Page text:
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Conservatism: What’s Wrong with It and How Can We Make It Right?

Photo by Michael John Grist. Used by permission. Photo by Michael John Grist. Used by permission.

The American conservative movement is facing a crisis. While a strong plurality of voting Americans identify as conservative, it’s apparent to anyone who’s watching that college students are more liberal than ever, and even those who may have identified as conservatives ten years ago are now identifying as libertarians, “pro-liberty,” or, in many cases, not identifying at all.

At the same time, the content of conservatism has become more ambiguous, to the point where people with radically different philosophies can all identity as conservative. Some self-styled conservatives would like to grow the size of the federal government to promote American interests and ideals abroad, while others plant their roots in the soil of community, decentralization, anti-interventionism. Some conservatives oppose almost any restrictions on the free market, while others see meaningful regulations as part of a prudent, conservative economic order. The list of disputes goes on and on.

The stakes of these disputes are higher than simply satisfying a craving for self-definition or reaching young Americans. Conservatism is the only sane alternative to progressive liberalism, which eschews all tradition in the name of endless “progress” (though what we are progressing toward is never clear), guided by the all-too-visible hand of the omnipotent State. If conservatives cannot agree on their own premises, they will fail to mount a counteroffensive. Without a vision of the good—without the proper institutions of civil society that conservatism seeks to preserve—modern, individualistic, democratic man will succumb to the soft despotism of the omnicompetent State.

We have to take a step back and ask, What’s wrong with conservatism, and how do we make it right? Over the course of the next eight weeks, the Intercollegiate Review will try to answer these two questions. We’ve asked journalists, scholars, and public intellectuals, each representing a different strain of thinking on the Right, to identify why conservatism has failed to develop a cohesive vision of a well-ordered society, and to offer a solution to our current crisis. Our contributors will include Timothy Carney of the Washington Examiner, Samuel Gregg of the Acton Institute, Kevin Gutzman of Western Connecticut University, Mark Mitchell of Front Porch Republic, George Neumayr of the American Spectator, Gerald Russello of the University Bookman, and Jonathan Tobin of Commentary magazine. Student columnists Chase Padusniak, Elisabeth Cervantes, Ian Tuttle, and Danielle Charette will be tasked, each week, with writing their own responses to each contribution—to keep the conversation going and to connect the rising generation of conservative thinkers and activists with the scholarly debate.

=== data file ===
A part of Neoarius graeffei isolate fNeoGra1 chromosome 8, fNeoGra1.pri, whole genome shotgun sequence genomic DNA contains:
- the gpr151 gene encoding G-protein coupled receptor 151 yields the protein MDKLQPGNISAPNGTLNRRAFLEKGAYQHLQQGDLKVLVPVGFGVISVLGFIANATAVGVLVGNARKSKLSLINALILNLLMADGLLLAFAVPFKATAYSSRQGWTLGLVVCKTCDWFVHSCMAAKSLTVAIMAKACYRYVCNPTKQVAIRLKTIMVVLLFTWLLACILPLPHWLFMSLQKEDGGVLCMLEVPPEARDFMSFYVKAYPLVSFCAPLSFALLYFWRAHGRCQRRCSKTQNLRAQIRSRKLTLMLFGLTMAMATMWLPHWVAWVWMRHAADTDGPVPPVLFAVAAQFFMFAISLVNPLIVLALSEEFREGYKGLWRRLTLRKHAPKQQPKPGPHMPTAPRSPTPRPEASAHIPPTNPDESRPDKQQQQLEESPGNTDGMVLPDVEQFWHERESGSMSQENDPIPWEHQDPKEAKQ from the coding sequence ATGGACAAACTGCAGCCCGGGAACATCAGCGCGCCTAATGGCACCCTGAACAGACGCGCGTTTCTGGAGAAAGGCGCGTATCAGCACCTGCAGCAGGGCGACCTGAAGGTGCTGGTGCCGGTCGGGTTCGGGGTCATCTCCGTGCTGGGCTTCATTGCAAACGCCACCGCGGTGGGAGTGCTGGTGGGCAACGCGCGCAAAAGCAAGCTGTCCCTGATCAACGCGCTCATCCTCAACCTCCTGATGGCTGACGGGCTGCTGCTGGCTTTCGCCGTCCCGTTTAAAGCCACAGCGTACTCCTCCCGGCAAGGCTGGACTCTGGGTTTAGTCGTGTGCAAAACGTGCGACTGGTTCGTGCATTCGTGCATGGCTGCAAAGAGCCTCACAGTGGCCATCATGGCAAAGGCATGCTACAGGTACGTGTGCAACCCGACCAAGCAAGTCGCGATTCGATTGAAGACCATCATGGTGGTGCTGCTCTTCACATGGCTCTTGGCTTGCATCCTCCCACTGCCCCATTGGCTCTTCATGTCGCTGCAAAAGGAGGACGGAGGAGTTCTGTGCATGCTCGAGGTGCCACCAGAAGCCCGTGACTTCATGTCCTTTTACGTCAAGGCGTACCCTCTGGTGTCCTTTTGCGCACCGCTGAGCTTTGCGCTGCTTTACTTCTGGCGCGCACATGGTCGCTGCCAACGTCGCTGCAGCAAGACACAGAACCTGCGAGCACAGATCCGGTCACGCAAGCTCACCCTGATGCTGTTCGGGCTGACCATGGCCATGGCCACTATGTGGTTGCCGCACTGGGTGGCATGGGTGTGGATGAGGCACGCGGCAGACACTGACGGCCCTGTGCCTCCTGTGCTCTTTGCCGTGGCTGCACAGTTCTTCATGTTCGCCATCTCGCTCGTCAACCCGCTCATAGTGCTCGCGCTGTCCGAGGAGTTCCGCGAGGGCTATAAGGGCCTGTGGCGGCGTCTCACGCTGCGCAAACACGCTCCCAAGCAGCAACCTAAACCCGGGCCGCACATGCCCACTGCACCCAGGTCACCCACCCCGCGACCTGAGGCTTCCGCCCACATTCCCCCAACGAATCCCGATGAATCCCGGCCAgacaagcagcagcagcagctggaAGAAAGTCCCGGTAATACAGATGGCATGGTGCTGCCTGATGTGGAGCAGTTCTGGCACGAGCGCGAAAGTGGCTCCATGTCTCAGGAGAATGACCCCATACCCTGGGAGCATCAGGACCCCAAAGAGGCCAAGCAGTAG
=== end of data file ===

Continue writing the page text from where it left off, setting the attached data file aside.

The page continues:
While acknowledging the need for a conservative vision, we must take seriously Russell Kirk’s understanding of what it means to be a conservative:

Being neither a religion nor an ideology, the body of opinion termed conservatism possesses no Holy Writ and no Das Kapital to provide dogmata. So far as it is possible to determine what conservatives believe, the first principles of the conservative persuasion are derived from what leading conservative writers and public men have professed during the past two centuries.

Perhaps it would be well, most of the time, to use this word “conservative” as an adjective chiefly. For there exists no Model Conservative, and conservatism is the negation of ideology: it is a state of mind, a type of character, a way of looking at the civil social order.

The attitude we call conservatism is sustained by a body of sentiments, rather than by a system of ideological dogmata. . . . The conservative movement or body of opinion can accommodate a considerable diversity of views on a good many subjects.

It is with this humility and understanding that we approach our questions.

Week 1: Politics, Ideas, and the West by Samuel Gregg
Week 2: Roots, Limits, and Love, by Mark T. Mitchell
Week 3: The Duties of a Free Citizen, by Kevin Gutzman
Week 4: Rescuing Freedom from Despair, by Jonathan Tobin
Week 5: Want Truth? Work for Beauty, by Gerald Russello
Week 6: Go Radical or Go Home, by George Neumayr
Week 7: Reject Jingoism and Groupthink, by Daniel Larison
Week 8: It's Time for Free Market Populism, by Timothy Carney

 

 

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